Reply from Obert Medlang (’66): Bottineau, ND
You are very welcome Obert. Gary
It’s Christmas Eve in the Philippines
Bernadette’s Niece’s little girl
Our Helpers, Sisters – Gaga and Tata
Under the Christmas Tree
200 Bags of goodies to be given to needy kids donated by our Expat group of Friends.
Bernadette will be giving these out tomorrow with a sandwich to each of the kids.
To be given to Bernadette’s Relatives
Donation from a generous Dunseith couple that will be given, this afternoon, to 16 needy Senior Citizens.
16 bags of rice, 6 lbs each 16 bags of assorted can goods
Reply from Larry Liere (55) Devils Lake, ND & Mesa, AZ
Since Floyd Richard is married to my cousin Carmen I thought it would be nice to get more information about the Hoolingans Lodge that was once in Floyd’s family. I wrote to an Air National Guard friend and he sent the following information. I have removed the names of the owners because I do not know them and they may not want their names out on a log.
The Lodge is owned by _________and three others. _________ is one and the rest I’m not sure about. They have rejuvenated the old stone house by re grouting the stone and putting tongue and groove pine paneling inside. For years they used a generator for electricity but someone recently told me that they paid to have electricity brought in. The upstairs has been made into an open bay bunk room and the stone basement has been worked over with running water and sinks for bird cleaning. It is a very nice “hunting lodge”. I have been there twice hunting, once with my dad. I haven’t been there for years, but knowing _______ he would not let it deteriorate. We will be taking a trip to Frisco TX to see the Bison kick some a_s on 7 Jan in the Division 1 AA National Championship game against Sam Houston.
Written by Deb Azure LaVallie (’67): Dunseith, ND
Hi Gary: Well, I wrote another story…I am writing for an
alternative online news website called The Tribal Independent that I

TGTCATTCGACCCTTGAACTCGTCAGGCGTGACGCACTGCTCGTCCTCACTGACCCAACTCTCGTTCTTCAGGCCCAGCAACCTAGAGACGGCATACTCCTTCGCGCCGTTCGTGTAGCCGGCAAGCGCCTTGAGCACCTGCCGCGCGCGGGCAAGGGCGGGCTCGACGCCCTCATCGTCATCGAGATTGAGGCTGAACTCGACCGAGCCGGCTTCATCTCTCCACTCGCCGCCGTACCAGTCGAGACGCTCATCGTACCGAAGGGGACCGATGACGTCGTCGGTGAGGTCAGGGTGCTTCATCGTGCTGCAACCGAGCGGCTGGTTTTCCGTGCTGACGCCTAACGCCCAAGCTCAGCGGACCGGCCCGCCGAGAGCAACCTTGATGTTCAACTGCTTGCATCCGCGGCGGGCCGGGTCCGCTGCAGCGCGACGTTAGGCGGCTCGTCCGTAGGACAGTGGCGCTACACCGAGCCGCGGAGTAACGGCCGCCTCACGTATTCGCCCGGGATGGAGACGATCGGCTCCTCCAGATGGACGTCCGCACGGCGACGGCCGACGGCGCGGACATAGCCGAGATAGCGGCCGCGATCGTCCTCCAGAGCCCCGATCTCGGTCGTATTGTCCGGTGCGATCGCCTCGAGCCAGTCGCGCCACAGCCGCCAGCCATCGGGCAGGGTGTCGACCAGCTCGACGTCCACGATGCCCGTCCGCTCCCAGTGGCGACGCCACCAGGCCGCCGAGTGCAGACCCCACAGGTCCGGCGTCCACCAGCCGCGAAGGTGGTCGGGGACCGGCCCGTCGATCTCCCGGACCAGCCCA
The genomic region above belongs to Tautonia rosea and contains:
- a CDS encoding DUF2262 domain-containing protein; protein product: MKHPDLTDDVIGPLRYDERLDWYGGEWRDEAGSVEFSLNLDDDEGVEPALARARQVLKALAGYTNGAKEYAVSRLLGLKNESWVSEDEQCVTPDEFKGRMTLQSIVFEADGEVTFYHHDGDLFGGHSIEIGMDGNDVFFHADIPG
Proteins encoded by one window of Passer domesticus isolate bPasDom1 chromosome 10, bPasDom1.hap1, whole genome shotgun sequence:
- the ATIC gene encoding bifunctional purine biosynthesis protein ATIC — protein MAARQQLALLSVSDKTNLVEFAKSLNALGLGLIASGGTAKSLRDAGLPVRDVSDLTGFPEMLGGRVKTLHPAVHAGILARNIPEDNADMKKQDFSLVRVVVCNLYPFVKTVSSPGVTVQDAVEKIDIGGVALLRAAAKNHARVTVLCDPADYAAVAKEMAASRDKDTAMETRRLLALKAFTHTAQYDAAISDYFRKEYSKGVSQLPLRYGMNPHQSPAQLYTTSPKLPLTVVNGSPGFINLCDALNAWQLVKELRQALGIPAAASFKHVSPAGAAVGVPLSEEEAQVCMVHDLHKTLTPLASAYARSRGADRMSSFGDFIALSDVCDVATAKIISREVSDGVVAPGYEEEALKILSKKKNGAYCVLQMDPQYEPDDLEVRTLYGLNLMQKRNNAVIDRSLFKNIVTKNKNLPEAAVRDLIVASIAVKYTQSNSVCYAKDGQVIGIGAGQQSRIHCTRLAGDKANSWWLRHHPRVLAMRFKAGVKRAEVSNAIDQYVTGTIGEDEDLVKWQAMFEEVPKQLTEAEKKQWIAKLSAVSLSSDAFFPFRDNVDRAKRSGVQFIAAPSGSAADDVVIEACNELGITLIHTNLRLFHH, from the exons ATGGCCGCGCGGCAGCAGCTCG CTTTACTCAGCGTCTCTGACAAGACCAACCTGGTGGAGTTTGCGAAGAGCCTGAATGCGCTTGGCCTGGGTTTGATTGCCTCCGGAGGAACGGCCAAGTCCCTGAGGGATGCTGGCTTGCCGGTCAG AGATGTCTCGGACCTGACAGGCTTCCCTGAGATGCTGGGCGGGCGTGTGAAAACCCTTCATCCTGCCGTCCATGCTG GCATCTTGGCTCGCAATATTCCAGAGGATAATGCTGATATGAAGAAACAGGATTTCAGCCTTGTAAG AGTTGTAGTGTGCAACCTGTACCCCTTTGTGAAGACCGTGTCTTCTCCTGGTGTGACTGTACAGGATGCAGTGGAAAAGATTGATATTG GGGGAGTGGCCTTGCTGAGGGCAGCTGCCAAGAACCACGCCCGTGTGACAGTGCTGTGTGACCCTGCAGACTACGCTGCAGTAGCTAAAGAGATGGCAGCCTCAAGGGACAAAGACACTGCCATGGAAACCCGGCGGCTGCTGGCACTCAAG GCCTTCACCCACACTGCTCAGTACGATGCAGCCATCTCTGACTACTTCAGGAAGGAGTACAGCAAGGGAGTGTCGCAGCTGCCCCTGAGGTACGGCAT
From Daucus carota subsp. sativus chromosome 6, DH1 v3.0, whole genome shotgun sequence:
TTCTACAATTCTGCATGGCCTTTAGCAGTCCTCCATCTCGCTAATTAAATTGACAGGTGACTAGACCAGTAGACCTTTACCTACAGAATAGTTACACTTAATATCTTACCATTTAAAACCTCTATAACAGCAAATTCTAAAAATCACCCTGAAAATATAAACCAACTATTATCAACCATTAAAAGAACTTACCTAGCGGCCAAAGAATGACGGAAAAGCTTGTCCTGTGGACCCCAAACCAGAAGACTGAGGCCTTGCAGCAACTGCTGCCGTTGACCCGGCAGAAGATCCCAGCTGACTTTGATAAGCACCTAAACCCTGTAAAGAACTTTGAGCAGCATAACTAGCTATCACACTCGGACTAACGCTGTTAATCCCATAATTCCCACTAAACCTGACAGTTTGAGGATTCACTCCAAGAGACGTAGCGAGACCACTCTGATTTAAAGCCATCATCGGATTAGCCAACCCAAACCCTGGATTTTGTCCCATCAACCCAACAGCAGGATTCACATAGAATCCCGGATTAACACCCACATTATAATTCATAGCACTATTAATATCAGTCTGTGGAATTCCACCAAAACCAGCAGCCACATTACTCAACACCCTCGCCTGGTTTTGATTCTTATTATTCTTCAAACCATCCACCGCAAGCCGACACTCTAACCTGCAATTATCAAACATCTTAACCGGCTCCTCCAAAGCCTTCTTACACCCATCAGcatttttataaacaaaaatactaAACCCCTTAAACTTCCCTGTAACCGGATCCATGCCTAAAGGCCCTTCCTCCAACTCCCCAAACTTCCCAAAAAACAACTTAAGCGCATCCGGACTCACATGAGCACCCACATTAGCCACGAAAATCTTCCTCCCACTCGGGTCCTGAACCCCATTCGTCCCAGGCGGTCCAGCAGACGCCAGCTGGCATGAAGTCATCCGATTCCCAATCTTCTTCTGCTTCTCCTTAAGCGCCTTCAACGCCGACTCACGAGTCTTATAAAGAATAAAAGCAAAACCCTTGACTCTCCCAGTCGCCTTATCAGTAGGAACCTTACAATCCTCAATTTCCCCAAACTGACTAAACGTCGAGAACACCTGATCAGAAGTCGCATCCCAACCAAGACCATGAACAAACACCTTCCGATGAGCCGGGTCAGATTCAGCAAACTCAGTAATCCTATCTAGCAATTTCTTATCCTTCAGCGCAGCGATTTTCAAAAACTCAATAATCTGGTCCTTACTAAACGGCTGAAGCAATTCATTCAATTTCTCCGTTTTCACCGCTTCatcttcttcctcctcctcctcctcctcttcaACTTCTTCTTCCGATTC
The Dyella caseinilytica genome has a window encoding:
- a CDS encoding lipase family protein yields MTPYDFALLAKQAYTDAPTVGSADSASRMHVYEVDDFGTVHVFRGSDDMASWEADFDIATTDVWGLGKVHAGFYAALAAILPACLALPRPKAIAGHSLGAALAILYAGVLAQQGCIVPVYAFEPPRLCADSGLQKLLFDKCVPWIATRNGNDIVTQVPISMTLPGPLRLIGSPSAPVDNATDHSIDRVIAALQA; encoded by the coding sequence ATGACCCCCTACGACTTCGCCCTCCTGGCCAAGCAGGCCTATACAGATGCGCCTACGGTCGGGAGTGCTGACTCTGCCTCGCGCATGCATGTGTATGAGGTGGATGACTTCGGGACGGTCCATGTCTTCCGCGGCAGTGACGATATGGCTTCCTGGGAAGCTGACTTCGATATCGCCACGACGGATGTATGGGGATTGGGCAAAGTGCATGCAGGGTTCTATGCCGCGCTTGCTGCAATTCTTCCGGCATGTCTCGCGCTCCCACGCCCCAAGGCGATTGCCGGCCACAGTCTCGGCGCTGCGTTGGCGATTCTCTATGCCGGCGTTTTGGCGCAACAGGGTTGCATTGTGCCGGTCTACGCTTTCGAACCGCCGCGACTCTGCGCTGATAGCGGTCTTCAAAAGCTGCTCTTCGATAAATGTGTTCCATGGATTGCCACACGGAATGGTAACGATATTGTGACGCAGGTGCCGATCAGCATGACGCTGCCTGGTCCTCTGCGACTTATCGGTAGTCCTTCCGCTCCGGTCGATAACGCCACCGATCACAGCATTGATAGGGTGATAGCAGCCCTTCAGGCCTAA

started with Minot Daily News writer, James Falcon and Turtle Mtn
Times writer and Freelancer, Delvin Cree…so, I’ll be writing more
often…mainly news though…but, I thought I would send you this
story…it tells about Christmas in the Turtle Mtns. Hope you like
it…it’s on thetribalindependent already….Hoping you all have a
Merry Christmas and a Happy New Year! Deb LaVallie
Deb, this is a beautiful story. Thank you so much for sharring. Gary
Memories of Christmas Past
By Deborah LaVallie
Long before the coming of Christ, prehistoric and tribal People’s throughout the World celebrated during the time of the Winter Solstice, honoring this celestial and spiritually sacred period of time in the yearly cycle, the shortest day of the year in the Northern hemisphere, and, the longest night, and handing down through the generations, ageless ceremonies and rituals that have greatly influenced the way we celebrate this ancient “Holy” day, we now call Christmas.
The Winter Solstice, (Dec. 21) ( “solstice”, meaning when “the Sun stands still”), referring to the “Great Wheel” of the year, as taught by the Ancient Ones, was a time of abundance in agricultural tribes, the yearly Harvest finished and stored, and the work of the year completed, with the long, quietude of winter setting in.It was a deeply spiritual time of the year for many Peoples, a time of new beginnings when tribal Peoples celebrated a renewal of life, a time of purification and hope when warring and animosities were put aside, at least for a time.There was feasting and giving in many cultures, and celebrations, often with the element of fire, and with singing and dancing.
The Ancients taught that the Earth Mother was sleeping at this time of Mid-winter, along with the plants that were germinating in the cold, stillness of the Earth, waiting for the coming of spring.Indigenous Peoples rejoiced and celebrated the never-ending cycle of the seasons, while honoring and revering the constellation of Orion, “The Great Hunter”, that is so dramatically, bright and can be seen throughout the World during this season of miracles and wonderment. Also, Sirius, known as the Dog Star, and the brightest star in the sky during this time, who was Orion’s faithful companion in Greek mythology, can be seen clearly south of Orion’s belt in the nighttime sky.